This blog post is the second in a series of posts about STAR voting. If you haven’t read the previous entry, I recommend you do so before starting this one.
In the previous post I made the case that STAR voting is simple enough to be a viable option for voting method reform, but I didn’t explain why STAR voting would be worth adopting. I want to start that explanation by talking about the ballot type that STAR voting uses. Often referred to as “the 5-star ballot”, it is a rated ballot with a scale of 0-5. This means that unlike with RCV ballots, you are free to rate candidates equally and to skip ratings as you like.
An example STAR ballot
The process of filling out this ballot is simple and intuitive. You start by giving your favorite candidate a rating of 5 and your least favorite candidate a rating of 0. Then you simply go down the list and rate each candidate relative to those two. An important aspect of this process is that you never have to consider all the candidates at once. If you have to, you can limit yourself to only considering at most 3 candidates at a time. This isn’t a big deal for elections with only a few candidates, but if you have an election with 20 or so candidates this could save a lot of voters from being overwhelmed.
In contrast, when filling out a ranked ballot in a 20-candidate election you’ll probably find yourself considering most or all of the candidates at once. There are ways you can avoid this, but none of them are particularly intuitive. Most likely you’ll find yourself filling in the rankings sequentially, each time considering all of the candidates that you have yet to rank.1 Not only will this be more difficult than rating the candidates, it will also just take longer.2
Another advantage of rated ballots is that voters are less likely to spoil them by filling them out incorrectly. The single-mark ballots used for most elections in the United States have a spoilage rate of around 1-4%. Rated ballots outperform single-mark ballots on this metric with a spoilage rate of roughly 0-2%. On the other hand, ranked ballots tend to increase spoilage rates to around 4-9%.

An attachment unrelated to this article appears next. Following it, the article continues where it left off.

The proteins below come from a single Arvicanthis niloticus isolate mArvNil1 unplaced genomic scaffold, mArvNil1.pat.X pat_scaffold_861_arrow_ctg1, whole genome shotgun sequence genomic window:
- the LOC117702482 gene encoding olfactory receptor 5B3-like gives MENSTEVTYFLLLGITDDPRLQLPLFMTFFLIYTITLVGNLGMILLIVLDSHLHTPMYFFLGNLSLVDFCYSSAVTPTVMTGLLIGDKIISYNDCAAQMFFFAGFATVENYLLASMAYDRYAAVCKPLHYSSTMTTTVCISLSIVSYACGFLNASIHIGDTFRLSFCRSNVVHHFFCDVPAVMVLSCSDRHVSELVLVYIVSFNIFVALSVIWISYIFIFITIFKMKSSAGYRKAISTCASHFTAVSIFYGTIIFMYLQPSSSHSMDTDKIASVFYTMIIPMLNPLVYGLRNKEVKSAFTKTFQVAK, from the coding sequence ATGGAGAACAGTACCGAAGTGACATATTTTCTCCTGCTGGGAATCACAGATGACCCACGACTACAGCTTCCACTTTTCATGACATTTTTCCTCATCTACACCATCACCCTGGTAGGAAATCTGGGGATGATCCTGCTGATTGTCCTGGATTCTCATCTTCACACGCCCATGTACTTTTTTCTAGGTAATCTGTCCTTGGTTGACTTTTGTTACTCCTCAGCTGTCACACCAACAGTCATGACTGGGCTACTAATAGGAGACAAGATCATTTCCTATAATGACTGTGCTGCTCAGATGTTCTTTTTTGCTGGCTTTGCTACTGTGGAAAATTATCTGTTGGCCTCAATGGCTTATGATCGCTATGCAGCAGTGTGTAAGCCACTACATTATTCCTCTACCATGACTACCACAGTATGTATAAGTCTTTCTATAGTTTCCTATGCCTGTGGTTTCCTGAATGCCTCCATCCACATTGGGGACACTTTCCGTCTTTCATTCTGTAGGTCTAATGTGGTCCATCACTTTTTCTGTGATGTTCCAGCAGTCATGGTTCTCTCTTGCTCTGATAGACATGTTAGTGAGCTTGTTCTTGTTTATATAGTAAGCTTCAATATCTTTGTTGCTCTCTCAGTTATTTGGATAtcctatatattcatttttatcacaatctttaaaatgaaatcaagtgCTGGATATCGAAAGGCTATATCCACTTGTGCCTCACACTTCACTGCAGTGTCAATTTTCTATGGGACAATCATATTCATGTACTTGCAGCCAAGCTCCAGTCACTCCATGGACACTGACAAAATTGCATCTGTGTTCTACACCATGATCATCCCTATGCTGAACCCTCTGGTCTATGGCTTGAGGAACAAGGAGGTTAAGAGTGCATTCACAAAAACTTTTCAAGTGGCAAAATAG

It’s hard to say precisely why rated ballots are spoiled less often than single-mark ballots. One possibility is that voters pay more attention when they have to express a preference for each candidate, reducing the rate at which they make mistakes. However, it is quite easy to explain why ranked ballots have high spoilage rates; there are far more restrictions on how to fill them out. Voters must not give a candidate multiple rankings or skip rankings, and most of the time they are forbidden from giving multiple candidates the same ranking too.
On top of this, spoiled rated ballots can usually be partially salvaged as most candidates will have been given valid ratings. The candidates that have invalid ratings can be handled a few ways. One option is to simply count any invalid ratings as being blank, which under STAR voting means that candidate will receive a 0. Another option for when multiple ratings are given to a candidate is to default to the lowest of those ratings. But regardless of how this is handled, voters will be able to fill out rated ballots far more reliably than ranked or single-mark ballots.
A third advantage of ratings is that they do a great job of capturing information about voter preferences. Direct comparisons between ratings and rankings show that ratings have greater validity. In particular, one problem with full rankings is that they have a tendency to capture noise as they force every voter to differentiate between all alternatives. In contrast, ratings allow voters to express the differences that actually matter to them without including extra noise. Additionally, the existence of a fixed pool of candidates that all voters are rating gives voters context, allowing them to rate candidates relative to one another. This allows 5-star ballots to avoid the problems with 5-star product ratings, which arise from consumers not having the context of how good or bad competing products are or even what products are competitors.